ISRO's GSLV-Mark III rocket's test flight countdown begins
The Indian Space Research Organisation (ISRO) began the test-fly of its heaviest and upgraded rocket - the Geosynchronous Satellite Launch Vehicle (GSLV-Mark III) - on Wednesday from Sriharikota space station, near Chennai.
Zee Media Bureau
Chennai: The Indian Space Research Organisation (ISRO) began the test-fly of its heaviest and upgraded rocket - the Geosynchronous Satellite Launch Vehicle (GSLV-Mark III) - on Wednesday from Sriharikota space station, near Chennai.
The GSLV Mark-III flight is being seen as the next crucial step in India's space programme history after the successful launch of the Mars Orbiter Mission.
"The 24 and a half hour countdown for the mission has commenced at 9 AM on December 17," ISRO said.
The Mission Readiness Review and the Launch Authorisation Board, which met yesterday, has cleared the launch for December 18 at 9.30 AM, it said.
A senior ISRO official explained that the lesser duration of the countdown for the mission was due to the dummy cryogenic stage.
The 630 ton rocket will be powered by liquid and solid fuel engines while the cryogenic stage/engine will be a passive one.
As per the plan, soon after the lift-off at Sriharikota, ISRO would study the flight validation of the complex atmospheric flight regime of LVM 3 and would also test the ability of the CREW module to re-enter the Earth's atmosphere with thermal resistance, parachute deployment in cluster formation, aero braking system and apex cover separation procedures.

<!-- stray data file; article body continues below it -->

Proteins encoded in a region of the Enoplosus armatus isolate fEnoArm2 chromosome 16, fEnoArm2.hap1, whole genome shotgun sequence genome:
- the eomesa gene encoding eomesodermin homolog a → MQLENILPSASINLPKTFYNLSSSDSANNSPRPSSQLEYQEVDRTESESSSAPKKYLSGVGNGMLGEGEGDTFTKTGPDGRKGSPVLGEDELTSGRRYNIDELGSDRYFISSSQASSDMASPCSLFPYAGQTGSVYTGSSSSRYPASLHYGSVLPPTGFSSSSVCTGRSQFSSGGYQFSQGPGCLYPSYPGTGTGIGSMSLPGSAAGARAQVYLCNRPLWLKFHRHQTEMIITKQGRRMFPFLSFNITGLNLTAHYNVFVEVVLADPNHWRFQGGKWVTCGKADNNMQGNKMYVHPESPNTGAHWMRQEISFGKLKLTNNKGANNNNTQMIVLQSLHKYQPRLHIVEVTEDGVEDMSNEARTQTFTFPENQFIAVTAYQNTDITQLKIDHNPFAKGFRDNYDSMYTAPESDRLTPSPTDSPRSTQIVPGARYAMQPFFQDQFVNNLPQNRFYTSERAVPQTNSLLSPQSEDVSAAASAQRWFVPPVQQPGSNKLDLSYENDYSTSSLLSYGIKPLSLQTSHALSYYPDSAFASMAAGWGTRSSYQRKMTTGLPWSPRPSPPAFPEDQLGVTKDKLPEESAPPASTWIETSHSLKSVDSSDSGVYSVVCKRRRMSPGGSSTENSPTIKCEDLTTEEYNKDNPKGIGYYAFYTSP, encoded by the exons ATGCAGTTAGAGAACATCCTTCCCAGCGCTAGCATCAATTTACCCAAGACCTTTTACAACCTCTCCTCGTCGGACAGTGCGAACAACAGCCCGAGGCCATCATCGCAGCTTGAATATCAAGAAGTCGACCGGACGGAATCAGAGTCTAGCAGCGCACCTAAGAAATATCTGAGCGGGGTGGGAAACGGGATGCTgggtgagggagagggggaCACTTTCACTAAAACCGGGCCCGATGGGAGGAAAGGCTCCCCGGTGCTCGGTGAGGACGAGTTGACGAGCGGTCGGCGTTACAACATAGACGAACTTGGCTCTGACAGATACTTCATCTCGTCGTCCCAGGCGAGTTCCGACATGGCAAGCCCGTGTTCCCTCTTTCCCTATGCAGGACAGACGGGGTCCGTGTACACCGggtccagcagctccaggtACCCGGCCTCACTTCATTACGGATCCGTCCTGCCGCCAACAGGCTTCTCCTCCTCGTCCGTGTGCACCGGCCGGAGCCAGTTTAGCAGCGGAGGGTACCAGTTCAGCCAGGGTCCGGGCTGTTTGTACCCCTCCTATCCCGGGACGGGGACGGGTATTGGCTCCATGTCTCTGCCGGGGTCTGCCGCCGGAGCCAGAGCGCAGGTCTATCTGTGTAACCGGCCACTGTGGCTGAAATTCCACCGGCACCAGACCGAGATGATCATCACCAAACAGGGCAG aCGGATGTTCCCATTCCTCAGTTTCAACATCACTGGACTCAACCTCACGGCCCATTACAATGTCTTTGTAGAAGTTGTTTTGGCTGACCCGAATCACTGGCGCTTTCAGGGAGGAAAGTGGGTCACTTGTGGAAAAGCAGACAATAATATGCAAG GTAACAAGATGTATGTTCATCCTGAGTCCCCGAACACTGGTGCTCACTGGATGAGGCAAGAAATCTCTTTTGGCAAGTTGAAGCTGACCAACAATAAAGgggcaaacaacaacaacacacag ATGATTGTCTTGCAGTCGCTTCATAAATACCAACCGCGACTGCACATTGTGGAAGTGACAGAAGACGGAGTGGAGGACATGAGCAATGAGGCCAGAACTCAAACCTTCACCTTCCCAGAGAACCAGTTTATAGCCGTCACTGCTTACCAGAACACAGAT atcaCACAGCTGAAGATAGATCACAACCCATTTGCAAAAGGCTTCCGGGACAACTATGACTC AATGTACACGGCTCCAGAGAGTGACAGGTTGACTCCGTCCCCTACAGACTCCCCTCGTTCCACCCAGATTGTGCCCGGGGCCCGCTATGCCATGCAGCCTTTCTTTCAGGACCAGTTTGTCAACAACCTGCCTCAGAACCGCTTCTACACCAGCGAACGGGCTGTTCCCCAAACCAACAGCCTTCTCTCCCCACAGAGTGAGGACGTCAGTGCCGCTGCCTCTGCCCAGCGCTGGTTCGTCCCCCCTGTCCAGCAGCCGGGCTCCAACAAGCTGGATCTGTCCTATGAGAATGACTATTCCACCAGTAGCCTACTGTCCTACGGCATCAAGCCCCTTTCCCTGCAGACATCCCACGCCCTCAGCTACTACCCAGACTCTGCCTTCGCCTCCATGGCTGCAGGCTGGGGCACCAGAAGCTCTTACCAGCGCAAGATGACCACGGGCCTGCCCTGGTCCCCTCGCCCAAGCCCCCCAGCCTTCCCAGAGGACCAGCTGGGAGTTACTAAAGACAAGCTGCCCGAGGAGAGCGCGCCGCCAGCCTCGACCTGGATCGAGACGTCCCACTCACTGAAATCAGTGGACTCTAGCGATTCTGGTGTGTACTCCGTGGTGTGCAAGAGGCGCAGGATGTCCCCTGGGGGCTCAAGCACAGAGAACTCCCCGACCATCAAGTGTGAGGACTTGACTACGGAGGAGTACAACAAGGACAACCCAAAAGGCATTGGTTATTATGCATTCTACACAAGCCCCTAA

The CREW module would be separated from the rocket about 325.52 seconds after the lift-off at 126.16 km altitude. The rocket will go up to 126 km and then crew capsule will be detached and it will fall into the Bay of Bengal, 20 minutes after blast off. The descent speed of the crew module will be controlled on board motors for some distance and then by three parachutes.
The module will splash down 600 km from Port Blair and 1,600 km from the space centre. The capsule will be recovered by an Indian Coast Guard or Indian Navy ship.
The Indian government has not approved any human mission to space presently. Realisation of 42.4 metre tall GSLV Mk-III would help ISRO place heavier satellites into orbit.
GSLV Mk III is conceived and designed to make ISRO fully self-reliant in launching heavier communication satellites of INSAT-4 class, which weigh 4,500 to 5,000 kg. It would also enhance India's capability to be a competitive player in the multi-million dollar commercial launch market.
(With Agency inputs)